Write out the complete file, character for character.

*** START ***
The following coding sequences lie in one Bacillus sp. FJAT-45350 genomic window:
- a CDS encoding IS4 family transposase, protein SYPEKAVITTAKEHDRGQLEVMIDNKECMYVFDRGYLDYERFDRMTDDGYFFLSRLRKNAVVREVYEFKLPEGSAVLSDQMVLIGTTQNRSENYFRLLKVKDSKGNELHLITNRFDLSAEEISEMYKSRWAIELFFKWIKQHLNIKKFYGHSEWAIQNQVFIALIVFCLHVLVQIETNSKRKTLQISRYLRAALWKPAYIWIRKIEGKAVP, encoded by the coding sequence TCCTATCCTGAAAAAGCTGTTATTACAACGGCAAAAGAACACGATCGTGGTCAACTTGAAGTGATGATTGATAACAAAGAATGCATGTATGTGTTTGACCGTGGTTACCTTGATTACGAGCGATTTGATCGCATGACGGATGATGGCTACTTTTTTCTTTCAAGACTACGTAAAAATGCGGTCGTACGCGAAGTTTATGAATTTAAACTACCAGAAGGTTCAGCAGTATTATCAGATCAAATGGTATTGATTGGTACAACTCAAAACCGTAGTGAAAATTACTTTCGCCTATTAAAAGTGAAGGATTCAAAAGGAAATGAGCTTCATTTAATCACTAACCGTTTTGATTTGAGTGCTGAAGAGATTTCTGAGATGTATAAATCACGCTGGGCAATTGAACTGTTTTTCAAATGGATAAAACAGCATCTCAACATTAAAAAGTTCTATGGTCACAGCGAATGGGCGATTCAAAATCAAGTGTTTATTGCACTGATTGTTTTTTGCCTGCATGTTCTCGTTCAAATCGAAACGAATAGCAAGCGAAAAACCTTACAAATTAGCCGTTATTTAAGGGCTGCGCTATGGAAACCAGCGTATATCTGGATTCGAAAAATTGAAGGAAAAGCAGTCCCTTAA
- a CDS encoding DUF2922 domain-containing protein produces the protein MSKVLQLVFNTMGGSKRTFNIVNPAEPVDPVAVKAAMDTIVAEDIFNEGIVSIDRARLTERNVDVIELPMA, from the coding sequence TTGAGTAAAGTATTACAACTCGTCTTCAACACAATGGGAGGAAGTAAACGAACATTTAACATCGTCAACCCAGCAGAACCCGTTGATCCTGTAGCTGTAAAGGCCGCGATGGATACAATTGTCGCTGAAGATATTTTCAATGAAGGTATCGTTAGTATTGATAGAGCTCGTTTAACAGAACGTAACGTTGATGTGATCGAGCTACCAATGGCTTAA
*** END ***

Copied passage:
The following coding sequences lie in one Bacillus sp. FJAT-45350 genomic window:
- a CDS encoding IS4 family transposase, protein SYPEKAVITTAKEHDRGQLEVMIDNKECMYVFDRGYLDYERFDRMTDDGYFFLSRLRKNAVVREVYEFKLPEGSAVLSDQMVLIGTTQNRSENYFRLLKVKDSKGNELHLITNRFDLSAEEISEMYKSRWAIELFFKWIKQHLNIKKFYGHSEWAIQNQVFIALIVFCLHVLVQIETNSKRKTLQISRYLRAALWKPAYIWIRKIEGKAVP, encoded by the coding sequence TCCTATCCTGAAAAAGCTGTTATTACAACGGCAAAAGAACACGATCGTGGTCAACTTGAAGTGATGATTGATAACAAAGAATGCATGTATGTGTTTGACCGTGGTTACCTTGATTACGAGCGATTTGATCGCATGACGGATGATGGCTACTTTTTTCTTTCAAGACTACGTAAAAATGCGGTCGTACGCGAAGTTTATGAATTTAAACTACCAGAAGGTTCAGCAGTATTATCAGATCAAATGGTATTGATTGGTACAACTCAAAACCGTAGTGAAAATTACTTTCGCCTATTAAAAGTGAAGGATTCAAAAGGAAATGAGCTTCATTTAATCACTAACCGTTTTGATTTGAGTGCTGAAGAGATTTCTGAGATGTATAAATCACGCTGGGCAATTGAACTGTTTTTCAAATGGATAAAACAGCATCTCAACATTAAAAAGTTCTATGGTCACAGCGAATGGGCGATTCAAAATCAAGTGTTTATTGCACTGATTGTTTTTTGCCTGCATGTTCTCGTTCAAATCGAAACGAATAGCAAGCGAAAAACCTTACAAATTAGCCGTTATTTAAGGGCTGCGCTATGGAAACCAGCGTATATCTGGATTCGAAAAATTGAAGGAAAAGCAGTCCCTTAA
- a CDS encoding DUF2922 domain-containing protein produces the protein MSKVLQLVFNTMGGSKRTFNIVNPAEPVDPVAVKAAMDTIVAEDIFNEGIVSIDRARLTERNVDVIELPMA, from the coding sequence TTGAGTAAAGTATTACAACTCGTCTTCAACACAATGGGAGGAAGTAAACGAACATTTAACATCGTCAACCCAGCAGAACCCGTTGATCCTGTAGCTGTAAAGGCCGCGATGGATACAATTGTCGCTGAAGATATTTTCAATGAAGGTATCGTTAGTATTGATAGAGCTCGTTTAACAGAACGTAACGTTGATGTGATCGAGCTACCAATGGCTTAA